It took Rena a moment to realize her own insensitivity. “I…I think he’ll be okay…” but she trailed off, her mother’s stern face making her swallow the rest of her words.

“I think it would be best if you asked him to come inside, Rena,” she said. “Go out and get him.”

Rena blew air into her cheeks and replied, “Yes, Mother.”

“I’ve got things to do.” Her mom moved toward the kitchen, then halted. “Actually, take your time, okay? Go show him around the village or something.”

“But I already showed him around the village.”

“Don’t talk back, Rena.”

Westa’s attention drifted elsewhere before returning to the sink where she’d been washing dishes, and Rena spun to face the door. A whirlwind of thoughts cycled through her head, like the Sorcery Globe and how it stood no chance now that the Warrior of Light had arrived. Rena would be remembered as the one who guided him on his journey and helped save Expel.

“Rena, are you still here?” her mother’s voice entered her thoughts. Westa wagged a wet wooden ladle at her. “Go and find him already.”

Snapping back to reality, Rena grabbed the door handle. “Yes, Mom,” but she stopped halfway, as the most important thought crossed her mind. “You…actually believed me.”

She was surprised that her mother could hear her, and from behind, Westa said, “Why wouldn’t I believe you, Rena? You’ve never given me a reason to doubt you. And besides, you’re my daughter. I love you.”

A smile cracked at Rena’s face and she raced back into the kitchen. Throwing her arms around her mother’s unsuspecting form, she nuzzled her cheek into her dress and said, “Thank you, Mom.”

And, as quickly as it had come, Rena released her and escaped through the door while shouting that she would be back home shortly.


“Where is he?” Rena looked from side to side like a clock pendulum. “I hope he didn’t wander out of the village. I feel so bad now. If I can’t find him, Mom won’t be happy, either.”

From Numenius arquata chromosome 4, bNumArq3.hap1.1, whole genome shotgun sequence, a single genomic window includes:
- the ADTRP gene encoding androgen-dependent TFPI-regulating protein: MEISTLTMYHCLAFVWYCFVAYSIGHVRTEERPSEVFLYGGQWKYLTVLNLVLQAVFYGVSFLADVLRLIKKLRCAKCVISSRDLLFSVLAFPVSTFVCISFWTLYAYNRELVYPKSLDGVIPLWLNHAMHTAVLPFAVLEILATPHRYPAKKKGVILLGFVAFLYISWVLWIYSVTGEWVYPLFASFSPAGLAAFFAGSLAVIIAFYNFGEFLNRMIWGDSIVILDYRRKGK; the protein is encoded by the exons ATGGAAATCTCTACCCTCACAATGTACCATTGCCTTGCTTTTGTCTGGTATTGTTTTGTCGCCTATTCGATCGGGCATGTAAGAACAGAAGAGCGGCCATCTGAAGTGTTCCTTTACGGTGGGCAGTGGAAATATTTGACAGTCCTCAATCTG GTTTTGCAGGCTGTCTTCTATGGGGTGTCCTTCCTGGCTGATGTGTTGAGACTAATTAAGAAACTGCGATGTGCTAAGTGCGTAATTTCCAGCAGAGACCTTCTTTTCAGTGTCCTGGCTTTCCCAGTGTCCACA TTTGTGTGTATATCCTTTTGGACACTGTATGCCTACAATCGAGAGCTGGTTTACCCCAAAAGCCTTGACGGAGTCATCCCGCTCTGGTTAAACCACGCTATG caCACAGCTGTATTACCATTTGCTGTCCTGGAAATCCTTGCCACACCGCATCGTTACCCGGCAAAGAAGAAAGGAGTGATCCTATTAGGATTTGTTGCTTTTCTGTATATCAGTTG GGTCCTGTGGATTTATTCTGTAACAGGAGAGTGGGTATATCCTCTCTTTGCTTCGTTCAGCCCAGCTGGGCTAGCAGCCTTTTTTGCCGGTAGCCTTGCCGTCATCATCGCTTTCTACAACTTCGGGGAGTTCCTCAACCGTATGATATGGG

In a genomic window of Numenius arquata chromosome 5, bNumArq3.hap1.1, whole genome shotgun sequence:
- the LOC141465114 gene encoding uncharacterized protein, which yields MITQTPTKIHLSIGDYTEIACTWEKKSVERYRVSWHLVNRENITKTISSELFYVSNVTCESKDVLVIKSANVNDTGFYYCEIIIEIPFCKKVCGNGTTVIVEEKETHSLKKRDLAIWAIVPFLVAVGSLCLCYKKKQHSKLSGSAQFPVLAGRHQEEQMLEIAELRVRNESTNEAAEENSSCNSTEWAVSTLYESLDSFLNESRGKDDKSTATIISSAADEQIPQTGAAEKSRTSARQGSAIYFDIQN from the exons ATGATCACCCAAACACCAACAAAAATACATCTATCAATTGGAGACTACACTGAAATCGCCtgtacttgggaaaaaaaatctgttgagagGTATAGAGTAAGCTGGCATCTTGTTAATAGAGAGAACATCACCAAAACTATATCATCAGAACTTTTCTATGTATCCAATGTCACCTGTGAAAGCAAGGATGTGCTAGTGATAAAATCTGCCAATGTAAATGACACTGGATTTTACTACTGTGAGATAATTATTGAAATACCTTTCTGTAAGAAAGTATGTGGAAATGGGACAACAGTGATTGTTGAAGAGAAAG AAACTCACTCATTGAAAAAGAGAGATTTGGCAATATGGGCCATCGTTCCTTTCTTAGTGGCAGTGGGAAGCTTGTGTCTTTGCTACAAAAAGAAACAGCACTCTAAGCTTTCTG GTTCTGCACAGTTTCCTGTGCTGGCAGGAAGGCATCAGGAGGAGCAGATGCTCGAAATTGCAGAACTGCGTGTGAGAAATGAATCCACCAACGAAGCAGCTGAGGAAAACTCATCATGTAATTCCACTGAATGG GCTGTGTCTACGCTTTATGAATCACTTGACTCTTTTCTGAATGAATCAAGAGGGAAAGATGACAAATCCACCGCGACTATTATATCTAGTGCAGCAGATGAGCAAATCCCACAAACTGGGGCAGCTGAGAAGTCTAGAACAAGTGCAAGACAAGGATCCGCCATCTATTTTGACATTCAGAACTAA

The only clues she had to go by were what the townsfolk told her.

“Oh, your boyfriend? You just missed him. He was asking lots of questions, like about ‘masheeens,’ or something like that…”

“Rena, about that man you were with…Well, he was here just a moment ago.”

“You mean that boy? He had some lump of metal in his hands and was waving it around. I had no idea what it was, though.”

Wherever Claude was now, he was leaving behind a trail of crumbs, and had certainly garnered everyone’s attention. That left Rena in a slightly better state of mind, but it wouldn’t be any better until she found him.

She made it to the western end of town, jogging up and down behind houses, asking questions, but those who had seen him weren’t sure where he had gotten to. She went from door to door and then to the town square to find Dulcy and the girls. Rena wondered if they had found and snatched him in from off the street, but even they were of no help.

“He’s a real cutie, Rena,” Araceli winked at her. “You sure he isn’t your boyfriend?”

“I’m sure,” Rena flared and rubbed her thumb and fingers together.

Laughing, Dulcy placed a hand on Rena’s shoulder. “Easy, easy, we’re just asking. Seriously though, if he’s not your boyfriend, then what are you doing with him? I haven’t seen you with another guy since Alen came to town and Dias before that. But I haven’t seen either of them, lately.” Flashing a pearly white smile, Dulcy asked, “Did you break their hearts?”

“Did I what? No! And besides, Mr. Kenni is new into the village.” Rena rubbed her fingers together faster. “I’m just showing him around.”

She wasn’t about to divulge that she’d found the Warrior. The girls wouldn’t leave him alone if she did.

Just showing him around, huh?” Nevaeh shrugged. “Well, if you say so.” They turned to leave, but Nevaeh said over her shoulder, “You know, he took a real interest in Velding. Maybe he went in there.”

“The church?” Rena blinked and turned to stare at the bell tower.

Araceli waved. “Good luck, Rena. Hope you find your boyfriend.”

She flinched and shouted after them, “For the last time, he is not my boyfriend!”

She earned the stares of those in the vicinity, but Rena didn’t care. She pivoted on one foot and stomped in the direction of the church. The nerve of some people.